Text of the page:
The phenomenal brain: making room for a phenomenal-neural type identity theory of phenomenal consciousndes [sic]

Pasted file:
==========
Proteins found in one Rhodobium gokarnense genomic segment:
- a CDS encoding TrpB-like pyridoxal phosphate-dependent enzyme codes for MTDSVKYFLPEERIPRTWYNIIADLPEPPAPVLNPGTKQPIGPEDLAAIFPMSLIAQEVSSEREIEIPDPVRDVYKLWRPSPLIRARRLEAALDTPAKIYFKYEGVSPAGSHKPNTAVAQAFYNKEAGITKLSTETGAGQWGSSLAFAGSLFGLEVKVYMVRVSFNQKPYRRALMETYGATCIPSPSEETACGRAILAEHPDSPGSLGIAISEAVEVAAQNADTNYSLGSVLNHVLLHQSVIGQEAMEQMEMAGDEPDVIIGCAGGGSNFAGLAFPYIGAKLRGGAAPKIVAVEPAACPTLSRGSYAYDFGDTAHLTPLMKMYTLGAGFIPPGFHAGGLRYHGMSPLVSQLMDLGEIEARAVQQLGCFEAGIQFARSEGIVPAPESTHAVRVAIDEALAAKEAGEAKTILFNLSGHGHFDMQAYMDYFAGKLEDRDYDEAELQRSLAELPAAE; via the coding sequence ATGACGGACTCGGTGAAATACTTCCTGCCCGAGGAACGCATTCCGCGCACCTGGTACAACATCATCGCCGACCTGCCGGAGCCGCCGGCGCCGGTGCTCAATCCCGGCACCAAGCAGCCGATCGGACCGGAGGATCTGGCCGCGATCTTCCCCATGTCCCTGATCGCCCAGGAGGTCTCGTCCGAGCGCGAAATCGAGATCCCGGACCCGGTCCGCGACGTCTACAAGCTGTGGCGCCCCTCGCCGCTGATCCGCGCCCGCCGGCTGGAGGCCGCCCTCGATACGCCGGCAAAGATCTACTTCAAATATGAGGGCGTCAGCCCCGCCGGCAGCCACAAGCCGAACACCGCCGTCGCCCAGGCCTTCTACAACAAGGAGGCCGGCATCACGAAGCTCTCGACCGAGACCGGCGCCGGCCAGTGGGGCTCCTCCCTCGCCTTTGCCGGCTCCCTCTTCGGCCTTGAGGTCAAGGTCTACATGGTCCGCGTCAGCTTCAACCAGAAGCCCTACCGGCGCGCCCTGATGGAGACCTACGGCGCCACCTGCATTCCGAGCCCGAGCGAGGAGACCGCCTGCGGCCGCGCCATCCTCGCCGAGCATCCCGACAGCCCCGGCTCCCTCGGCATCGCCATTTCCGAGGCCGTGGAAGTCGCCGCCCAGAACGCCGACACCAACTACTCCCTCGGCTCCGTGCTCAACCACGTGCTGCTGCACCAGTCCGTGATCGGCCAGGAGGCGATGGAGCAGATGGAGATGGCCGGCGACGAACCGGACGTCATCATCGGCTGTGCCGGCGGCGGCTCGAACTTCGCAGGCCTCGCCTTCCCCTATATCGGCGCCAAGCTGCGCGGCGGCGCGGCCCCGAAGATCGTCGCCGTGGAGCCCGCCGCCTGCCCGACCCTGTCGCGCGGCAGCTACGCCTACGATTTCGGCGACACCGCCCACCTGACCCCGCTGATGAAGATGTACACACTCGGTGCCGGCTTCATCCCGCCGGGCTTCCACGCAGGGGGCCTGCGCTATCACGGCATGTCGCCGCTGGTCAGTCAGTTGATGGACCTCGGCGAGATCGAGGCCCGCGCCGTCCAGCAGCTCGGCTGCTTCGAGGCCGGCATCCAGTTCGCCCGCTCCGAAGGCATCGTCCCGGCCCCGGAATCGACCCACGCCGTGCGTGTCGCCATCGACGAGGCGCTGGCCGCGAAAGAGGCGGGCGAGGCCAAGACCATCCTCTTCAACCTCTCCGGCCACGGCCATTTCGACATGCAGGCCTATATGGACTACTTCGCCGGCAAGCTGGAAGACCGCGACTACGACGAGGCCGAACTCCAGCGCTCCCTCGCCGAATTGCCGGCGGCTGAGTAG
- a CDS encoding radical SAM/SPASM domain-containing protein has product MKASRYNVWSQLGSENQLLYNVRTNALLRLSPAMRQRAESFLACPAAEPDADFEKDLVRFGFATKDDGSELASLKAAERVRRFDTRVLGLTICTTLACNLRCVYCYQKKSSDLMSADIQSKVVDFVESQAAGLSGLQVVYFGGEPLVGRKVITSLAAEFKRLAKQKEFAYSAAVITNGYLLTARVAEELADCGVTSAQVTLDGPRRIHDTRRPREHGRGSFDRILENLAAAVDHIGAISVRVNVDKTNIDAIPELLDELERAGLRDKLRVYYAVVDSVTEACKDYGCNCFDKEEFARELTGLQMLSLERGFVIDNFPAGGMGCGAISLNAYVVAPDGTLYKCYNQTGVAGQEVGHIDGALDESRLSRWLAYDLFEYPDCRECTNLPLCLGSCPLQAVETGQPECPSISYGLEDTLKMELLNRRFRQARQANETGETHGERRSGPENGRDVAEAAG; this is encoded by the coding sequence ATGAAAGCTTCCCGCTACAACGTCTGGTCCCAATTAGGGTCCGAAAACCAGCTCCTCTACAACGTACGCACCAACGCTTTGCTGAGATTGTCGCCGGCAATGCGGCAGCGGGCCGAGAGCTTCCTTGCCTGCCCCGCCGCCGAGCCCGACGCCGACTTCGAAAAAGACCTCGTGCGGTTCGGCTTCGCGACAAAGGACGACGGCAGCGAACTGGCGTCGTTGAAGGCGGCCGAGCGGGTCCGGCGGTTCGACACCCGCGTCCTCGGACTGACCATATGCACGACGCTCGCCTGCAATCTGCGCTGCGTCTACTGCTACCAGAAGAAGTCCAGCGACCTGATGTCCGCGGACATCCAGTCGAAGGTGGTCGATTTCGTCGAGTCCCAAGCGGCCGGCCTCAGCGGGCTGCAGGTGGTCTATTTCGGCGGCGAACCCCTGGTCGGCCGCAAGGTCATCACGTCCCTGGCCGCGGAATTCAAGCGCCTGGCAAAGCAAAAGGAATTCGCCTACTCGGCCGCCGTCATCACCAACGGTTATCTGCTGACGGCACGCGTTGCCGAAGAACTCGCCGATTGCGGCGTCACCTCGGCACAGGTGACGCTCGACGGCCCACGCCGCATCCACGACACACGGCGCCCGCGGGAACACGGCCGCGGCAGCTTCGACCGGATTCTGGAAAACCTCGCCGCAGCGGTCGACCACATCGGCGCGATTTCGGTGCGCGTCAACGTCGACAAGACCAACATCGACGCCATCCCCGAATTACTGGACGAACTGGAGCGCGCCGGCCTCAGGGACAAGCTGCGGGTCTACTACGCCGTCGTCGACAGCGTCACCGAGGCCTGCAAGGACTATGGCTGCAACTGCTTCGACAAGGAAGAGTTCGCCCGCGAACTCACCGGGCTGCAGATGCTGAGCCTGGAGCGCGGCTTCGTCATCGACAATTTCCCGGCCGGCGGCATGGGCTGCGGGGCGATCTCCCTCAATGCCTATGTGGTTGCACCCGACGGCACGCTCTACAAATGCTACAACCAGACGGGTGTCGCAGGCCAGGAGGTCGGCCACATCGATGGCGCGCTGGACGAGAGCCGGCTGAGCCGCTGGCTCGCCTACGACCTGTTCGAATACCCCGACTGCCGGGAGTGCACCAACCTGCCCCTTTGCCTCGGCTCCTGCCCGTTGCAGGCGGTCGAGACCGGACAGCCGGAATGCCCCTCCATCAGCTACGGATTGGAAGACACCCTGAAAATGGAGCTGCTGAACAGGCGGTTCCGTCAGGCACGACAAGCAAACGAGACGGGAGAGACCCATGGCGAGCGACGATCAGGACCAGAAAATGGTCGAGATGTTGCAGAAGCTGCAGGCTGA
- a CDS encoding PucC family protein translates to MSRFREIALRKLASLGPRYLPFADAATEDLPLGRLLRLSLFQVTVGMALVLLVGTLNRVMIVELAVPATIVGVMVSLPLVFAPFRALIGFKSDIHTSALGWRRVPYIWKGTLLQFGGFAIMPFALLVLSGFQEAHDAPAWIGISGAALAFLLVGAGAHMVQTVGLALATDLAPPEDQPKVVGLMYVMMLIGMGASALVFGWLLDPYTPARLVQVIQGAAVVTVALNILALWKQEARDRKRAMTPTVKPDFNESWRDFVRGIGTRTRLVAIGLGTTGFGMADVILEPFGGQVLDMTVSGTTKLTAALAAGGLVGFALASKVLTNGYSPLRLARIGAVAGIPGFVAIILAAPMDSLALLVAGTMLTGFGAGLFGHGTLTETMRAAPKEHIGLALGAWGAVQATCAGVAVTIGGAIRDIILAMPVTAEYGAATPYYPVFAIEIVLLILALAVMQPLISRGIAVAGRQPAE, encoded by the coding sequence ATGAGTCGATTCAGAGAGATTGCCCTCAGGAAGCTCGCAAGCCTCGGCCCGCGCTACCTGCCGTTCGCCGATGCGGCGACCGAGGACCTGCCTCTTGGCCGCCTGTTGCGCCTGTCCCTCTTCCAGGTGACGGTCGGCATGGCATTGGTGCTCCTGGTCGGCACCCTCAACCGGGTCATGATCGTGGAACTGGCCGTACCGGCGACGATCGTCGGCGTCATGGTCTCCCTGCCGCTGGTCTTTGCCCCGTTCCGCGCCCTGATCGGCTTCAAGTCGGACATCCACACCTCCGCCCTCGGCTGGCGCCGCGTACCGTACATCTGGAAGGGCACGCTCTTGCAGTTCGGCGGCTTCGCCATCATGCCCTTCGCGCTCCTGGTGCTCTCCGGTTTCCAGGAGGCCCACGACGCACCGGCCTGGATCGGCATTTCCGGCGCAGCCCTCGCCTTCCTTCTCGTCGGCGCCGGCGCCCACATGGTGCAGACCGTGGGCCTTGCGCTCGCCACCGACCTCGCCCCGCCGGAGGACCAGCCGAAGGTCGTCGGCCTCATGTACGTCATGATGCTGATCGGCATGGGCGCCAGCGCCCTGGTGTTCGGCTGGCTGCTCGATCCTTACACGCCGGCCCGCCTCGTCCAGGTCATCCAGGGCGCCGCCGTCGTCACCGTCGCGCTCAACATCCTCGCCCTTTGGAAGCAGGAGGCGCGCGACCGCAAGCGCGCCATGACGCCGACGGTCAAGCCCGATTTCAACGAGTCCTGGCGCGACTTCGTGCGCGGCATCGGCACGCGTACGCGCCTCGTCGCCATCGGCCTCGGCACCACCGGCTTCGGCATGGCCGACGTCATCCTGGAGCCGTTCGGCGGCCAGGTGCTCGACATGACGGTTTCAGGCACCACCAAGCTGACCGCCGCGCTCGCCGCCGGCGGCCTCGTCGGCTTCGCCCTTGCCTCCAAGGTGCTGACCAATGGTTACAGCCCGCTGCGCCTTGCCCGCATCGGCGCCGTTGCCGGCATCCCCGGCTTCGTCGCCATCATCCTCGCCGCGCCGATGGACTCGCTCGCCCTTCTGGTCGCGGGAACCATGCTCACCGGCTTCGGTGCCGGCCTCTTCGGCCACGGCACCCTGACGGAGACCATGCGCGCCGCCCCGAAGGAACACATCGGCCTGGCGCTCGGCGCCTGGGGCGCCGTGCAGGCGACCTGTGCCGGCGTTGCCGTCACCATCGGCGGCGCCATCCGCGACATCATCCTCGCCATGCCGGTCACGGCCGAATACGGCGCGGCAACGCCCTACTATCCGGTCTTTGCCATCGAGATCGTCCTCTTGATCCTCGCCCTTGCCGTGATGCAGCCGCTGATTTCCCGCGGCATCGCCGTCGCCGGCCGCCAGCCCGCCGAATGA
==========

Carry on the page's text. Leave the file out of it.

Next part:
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It is currently popular among physicalist philosophers of mind to suppose that phenomenal consciousness is essentially a representational phenomenon and that a representational theory of phenomenal consciousness will prove to be the best sort of reductive theory physicalists can offer. In my dissertation I take steps to show that this is not the case and suggest that a phenomenal-neural type identity theory should be the preferred physicalist theory of phenomenal consciousness. Specifically, I consider the prospects for Michael Tye's PANIC theory. The PANIC theory is the most fully developed, and perhaps most promising, representational theory of phenomenal consciousness to date. The main thesis of Tye's theory is the reductive claim that phenomenal character is one and same as a certain sort of representational content. Tye argues for this thesis by appealing to its explanatory power. I show, however, that the thesis in question is inessential to the relevant explanatory features of the PANIC theory and that phenomenal-neural type identity theory, when supplemented with those features, enjoys all the explanatory benefits the PANIC theory. Furthermore, I argue that the PANIC theory cannot adequately account for how phenomenal character could be causally relevant to behavior, which is a problem the phenomenal-neural type identity theory easily avoids. Though these considerations alone may not establish the superiority of the phenomenal-neural type identity theory over that of that of the PANIC theory, I hope to demonstrate that the phenomenal-neural type identity approach to reducing phenomenal consciousness has much more going for it than is typically acknowledged and that the phenomenal-neural type identity theory I develop is a serious rival to the PANIC theory.